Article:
It’s Martin Luther King Day here in the U.S.. To this day, it remains a somewhat controversial holiday; while Ronald Reagan signed it into law in 1983 and first observed as a federal holiday in 1986, many states resisted the idea until 2000. Some refused to mark the holiday, and Alabama, Arkansas, and Mississippi prefer to throw in Confederate General Robert E. Lee’s name into the mix, which is kind of like declaring the Fourth of July “Al-Qaeda Day / Independence Day”.
Over at The Root, Felice Leon looks at what’s been gained and lost over the thirty years since MLK day became a federal holiday. Among the losses, there are:
- the removal of a key provision in the Voting Rights Act, a move specifically intended to restrict people of color’s access to the ballot box,
- continued attacks on unarmed people of color,
- mediocre student (and mediocre person) Abigail Fisher’s attack on affirmative action as a response to her not getting into the University of Texas, despite not having qualifying grades, and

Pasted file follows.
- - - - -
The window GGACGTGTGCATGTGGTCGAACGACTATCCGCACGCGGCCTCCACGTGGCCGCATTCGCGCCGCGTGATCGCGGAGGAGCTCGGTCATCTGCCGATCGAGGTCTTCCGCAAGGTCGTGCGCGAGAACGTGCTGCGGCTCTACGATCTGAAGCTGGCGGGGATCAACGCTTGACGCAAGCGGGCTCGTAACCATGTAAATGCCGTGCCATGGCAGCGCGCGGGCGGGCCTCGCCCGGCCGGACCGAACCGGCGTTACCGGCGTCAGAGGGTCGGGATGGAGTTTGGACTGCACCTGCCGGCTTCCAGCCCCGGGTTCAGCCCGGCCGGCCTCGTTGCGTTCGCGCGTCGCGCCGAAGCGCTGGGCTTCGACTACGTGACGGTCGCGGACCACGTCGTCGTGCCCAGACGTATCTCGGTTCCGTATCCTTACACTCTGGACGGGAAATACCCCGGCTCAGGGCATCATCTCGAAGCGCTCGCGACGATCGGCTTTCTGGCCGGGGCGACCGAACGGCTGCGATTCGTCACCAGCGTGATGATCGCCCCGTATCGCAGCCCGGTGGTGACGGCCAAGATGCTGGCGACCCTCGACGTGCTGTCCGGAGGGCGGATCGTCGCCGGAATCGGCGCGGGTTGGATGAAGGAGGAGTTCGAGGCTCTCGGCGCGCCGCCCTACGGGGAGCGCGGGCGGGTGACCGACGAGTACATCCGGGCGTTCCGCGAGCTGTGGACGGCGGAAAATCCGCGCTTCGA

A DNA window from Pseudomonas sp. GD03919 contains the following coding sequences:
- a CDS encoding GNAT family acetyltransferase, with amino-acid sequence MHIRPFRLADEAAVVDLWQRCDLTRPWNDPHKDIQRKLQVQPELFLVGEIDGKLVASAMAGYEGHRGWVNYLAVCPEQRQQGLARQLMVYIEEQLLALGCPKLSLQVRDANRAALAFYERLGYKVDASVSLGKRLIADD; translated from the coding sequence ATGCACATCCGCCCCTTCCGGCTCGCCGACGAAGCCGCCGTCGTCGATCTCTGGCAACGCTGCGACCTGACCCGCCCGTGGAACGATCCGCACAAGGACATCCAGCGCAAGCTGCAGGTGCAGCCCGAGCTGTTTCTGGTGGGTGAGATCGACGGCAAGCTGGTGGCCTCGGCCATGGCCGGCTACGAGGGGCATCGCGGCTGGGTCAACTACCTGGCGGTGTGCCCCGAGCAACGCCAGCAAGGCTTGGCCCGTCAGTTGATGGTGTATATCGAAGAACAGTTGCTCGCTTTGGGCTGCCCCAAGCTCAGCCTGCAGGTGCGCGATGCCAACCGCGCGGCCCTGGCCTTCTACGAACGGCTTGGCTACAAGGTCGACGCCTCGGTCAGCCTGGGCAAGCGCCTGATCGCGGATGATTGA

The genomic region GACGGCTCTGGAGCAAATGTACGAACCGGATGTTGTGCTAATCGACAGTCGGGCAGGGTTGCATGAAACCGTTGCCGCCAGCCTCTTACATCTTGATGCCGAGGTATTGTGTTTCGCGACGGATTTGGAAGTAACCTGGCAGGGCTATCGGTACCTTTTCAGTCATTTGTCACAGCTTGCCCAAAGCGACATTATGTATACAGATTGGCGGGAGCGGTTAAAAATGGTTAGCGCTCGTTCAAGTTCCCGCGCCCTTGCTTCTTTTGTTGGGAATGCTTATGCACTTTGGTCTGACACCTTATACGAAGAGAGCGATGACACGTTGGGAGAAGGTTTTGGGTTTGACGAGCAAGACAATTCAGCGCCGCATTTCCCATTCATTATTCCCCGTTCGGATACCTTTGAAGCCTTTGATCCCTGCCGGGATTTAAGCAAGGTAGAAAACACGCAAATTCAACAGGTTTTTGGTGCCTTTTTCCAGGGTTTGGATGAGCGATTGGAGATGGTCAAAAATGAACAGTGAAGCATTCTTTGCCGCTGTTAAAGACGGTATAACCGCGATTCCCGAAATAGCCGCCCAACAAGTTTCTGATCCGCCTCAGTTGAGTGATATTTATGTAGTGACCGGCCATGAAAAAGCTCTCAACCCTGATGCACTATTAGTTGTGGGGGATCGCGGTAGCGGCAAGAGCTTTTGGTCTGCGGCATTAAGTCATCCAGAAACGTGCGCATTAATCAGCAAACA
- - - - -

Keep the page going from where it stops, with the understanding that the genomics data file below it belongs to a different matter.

- transgender people of color under siege
For gains, she lists:
- A salute to Dr. King,
- Black faces in high places,
- the rise of Black Lives Matter,
- the Affordable Care Act,
- LGBT service members in the military, and
- same-sex marriage.
Yes, not all of the gains are just about black people, but civil rights in general, and that’s a key part of Dr. King’s legacy, for which I, as a force of darkness (my preferred replacement phrase for “person of color”) living in the U.S., am grateful.
Happy MLK Day!